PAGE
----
Above the Law
Sumon Kumar Das was an unfortunate activist of Bangladesh Chhatra League (BCL). He was shot dead in a fierce fight between two BCL factions at Shahjalal University of Science and Technology (SUST) on November 20. After his death, BCL president HM Badiuzzaman Shohag claimed that Suman was never involved in BCL politics. What Shohag claimed was not true. Anjan Roy, vice president of the BCL unit of SUST, however, said that Sumon was an activist of the BCL's Sylhet International University (SIU) unit. Later senior Awami League leader Suranjit Sengupta also said he knew Sumon's family well. He said Sumon's family members were into AL politics and Sumon was a member of the BCL, a statement for which Suranjit was criticised by some BCL leaders. It is indeed unfortunate that Sumon's death, which is an irreparable loss for his parents, has put him into some kind of controversy.
The story refuses to end here. After the clash, local police rounded up 22 BCL men from different areas across Sylhet city in connection with the clash and recovered a revolver and 17 machetes from a BCL activist's house near the campus. In the capital, the BCL president at the press conference blamed “outsiders and some expelled BCL men” for the violent clash. People find it hard to believe what the BCL says. But his claim has made it clear that the BCL leadership has put the blame on others to save its unruly members.
It is difficult for the BCL, the student wing of the AL, to cite an example which has brightened the image of the AL-led government in the last six years. But one will be able to recall numerous violent incidents involving BCL men through which the party has successfully tainted the image of the government. In the last six years, the BCL men have engaged in intra party conflicts and have clashed with rival parties for about 432 times. In the intra-party conflicts 39 BCL men were killed, according to a report published in daily Prothom Alo on November 22. Tender manipulations, extortions, and establishing supremacy in the educational campuses were among the reasons behind the violent incidents. But the government in most of the cases has refrained from taking punitive measures against the culprits. Even in some occasions, the government has blindly tried to defend the unruly BCL men. The way the prime minister's office had tried to save the BCL men who brutally killed Biswajit Das in December 2012 in the old part of the capital has been one of its glaring examples.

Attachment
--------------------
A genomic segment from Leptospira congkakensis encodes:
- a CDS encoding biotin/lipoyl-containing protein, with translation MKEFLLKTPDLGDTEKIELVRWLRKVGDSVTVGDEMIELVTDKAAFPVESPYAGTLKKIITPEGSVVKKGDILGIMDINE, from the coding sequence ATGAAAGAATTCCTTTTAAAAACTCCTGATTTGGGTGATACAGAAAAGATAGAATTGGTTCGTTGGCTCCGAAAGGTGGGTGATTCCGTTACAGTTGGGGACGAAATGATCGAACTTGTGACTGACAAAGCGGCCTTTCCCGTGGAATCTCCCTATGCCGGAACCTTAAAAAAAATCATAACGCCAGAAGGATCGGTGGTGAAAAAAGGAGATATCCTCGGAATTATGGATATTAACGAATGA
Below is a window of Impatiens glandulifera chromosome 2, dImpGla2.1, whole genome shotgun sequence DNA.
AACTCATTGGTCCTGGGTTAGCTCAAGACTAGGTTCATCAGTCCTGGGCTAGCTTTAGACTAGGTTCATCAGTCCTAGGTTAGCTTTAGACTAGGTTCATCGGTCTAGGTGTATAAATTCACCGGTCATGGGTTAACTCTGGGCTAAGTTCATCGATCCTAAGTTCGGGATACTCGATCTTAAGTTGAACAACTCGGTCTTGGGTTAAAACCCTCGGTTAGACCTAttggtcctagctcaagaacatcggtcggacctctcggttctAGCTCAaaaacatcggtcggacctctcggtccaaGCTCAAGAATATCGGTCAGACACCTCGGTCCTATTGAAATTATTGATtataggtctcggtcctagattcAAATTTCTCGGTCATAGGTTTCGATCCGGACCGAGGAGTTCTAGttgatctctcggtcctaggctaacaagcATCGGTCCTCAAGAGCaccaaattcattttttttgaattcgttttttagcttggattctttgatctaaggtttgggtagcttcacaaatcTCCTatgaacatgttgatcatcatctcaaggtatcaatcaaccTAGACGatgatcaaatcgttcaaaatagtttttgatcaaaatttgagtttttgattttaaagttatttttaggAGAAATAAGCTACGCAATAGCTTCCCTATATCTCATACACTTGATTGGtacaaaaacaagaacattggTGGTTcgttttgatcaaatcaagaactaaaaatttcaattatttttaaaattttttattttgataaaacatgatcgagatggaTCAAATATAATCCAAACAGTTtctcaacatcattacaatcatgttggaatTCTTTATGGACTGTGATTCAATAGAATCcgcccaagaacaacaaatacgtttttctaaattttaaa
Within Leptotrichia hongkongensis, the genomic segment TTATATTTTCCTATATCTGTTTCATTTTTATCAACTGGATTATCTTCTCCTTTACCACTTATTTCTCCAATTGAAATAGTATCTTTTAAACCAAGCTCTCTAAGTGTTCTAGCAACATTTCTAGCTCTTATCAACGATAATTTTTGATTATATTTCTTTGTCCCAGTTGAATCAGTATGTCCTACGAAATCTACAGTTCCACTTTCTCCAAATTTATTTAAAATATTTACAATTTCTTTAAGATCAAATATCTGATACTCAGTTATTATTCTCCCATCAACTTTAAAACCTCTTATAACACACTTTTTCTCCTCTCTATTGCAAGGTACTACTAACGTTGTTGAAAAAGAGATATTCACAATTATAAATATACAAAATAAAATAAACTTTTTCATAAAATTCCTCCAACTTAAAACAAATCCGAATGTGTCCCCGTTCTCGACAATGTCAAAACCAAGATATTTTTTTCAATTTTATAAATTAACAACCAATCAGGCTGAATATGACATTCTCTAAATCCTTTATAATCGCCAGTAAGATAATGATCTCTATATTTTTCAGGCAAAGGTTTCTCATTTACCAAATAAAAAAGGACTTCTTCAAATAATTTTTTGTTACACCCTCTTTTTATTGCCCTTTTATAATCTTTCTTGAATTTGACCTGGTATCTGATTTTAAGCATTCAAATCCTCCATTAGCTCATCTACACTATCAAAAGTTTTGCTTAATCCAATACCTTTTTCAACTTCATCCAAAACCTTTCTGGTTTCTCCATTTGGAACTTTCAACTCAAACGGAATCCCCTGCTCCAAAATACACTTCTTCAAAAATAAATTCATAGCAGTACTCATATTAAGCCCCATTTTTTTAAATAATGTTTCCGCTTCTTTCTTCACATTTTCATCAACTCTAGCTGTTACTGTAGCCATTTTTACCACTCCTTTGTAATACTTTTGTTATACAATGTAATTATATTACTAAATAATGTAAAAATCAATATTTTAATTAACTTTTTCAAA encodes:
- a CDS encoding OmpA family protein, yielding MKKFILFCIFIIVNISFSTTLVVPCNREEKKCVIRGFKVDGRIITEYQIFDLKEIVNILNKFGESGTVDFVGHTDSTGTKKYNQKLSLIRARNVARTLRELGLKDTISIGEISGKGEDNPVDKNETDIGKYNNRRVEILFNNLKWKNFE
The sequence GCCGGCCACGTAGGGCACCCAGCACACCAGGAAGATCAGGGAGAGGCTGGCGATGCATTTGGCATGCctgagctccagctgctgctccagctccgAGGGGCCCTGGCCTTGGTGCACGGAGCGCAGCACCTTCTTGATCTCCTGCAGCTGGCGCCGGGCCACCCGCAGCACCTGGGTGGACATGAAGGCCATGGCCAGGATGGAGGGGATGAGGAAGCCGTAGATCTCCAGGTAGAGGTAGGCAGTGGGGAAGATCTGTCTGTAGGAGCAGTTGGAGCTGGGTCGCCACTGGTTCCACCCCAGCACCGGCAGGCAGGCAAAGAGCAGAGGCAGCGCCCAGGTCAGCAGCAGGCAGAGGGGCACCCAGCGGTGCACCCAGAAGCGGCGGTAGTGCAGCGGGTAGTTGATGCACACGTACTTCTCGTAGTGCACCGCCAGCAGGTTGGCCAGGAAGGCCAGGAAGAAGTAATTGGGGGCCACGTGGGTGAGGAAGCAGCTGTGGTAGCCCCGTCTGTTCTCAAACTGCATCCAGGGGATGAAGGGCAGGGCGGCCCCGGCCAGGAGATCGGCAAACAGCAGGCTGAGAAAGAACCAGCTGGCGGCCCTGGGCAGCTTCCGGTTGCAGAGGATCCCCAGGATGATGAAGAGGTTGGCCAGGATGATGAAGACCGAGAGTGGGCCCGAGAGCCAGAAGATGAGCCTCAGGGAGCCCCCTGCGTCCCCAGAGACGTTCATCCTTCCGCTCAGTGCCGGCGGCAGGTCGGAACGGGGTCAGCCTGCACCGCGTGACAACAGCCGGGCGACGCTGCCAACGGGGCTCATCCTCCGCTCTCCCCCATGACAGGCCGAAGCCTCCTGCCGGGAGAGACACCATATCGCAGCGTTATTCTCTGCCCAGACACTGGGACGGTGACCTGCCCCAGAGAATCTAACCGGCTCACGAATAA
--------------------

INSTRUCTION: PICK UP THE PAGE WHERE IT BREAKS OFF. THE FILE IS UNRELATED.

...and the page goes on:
Considering the criminalisation in student politics, the Election Commission in 2008 in its proposals for electoral reforms has suggested that the political parties willing to get registered with the EC must sever their relations with their student organisations. But the AL had also strongly opposed the electoral reform proposal seeking to force the AL to severe relations with the BCL. The BNP had followed the AL to oppose the electoral reform proposal. The EC's move has therefore, failed.
The crucial question is why do the AL and the government still support the unruly BCL men and refrain from taking punitive actions against them? Some critics say that a ruling party, be it AL or BNP, needs a student organisation and its armed cadres to foil any possible student movement against the government. Does the AL-led government want the the BCL as mere cannon fodder? Is it for this the AL and the government have been allowing the unruly BCL men to stay above the rule of law?
The writer is Senior Reporter, The Daily Star.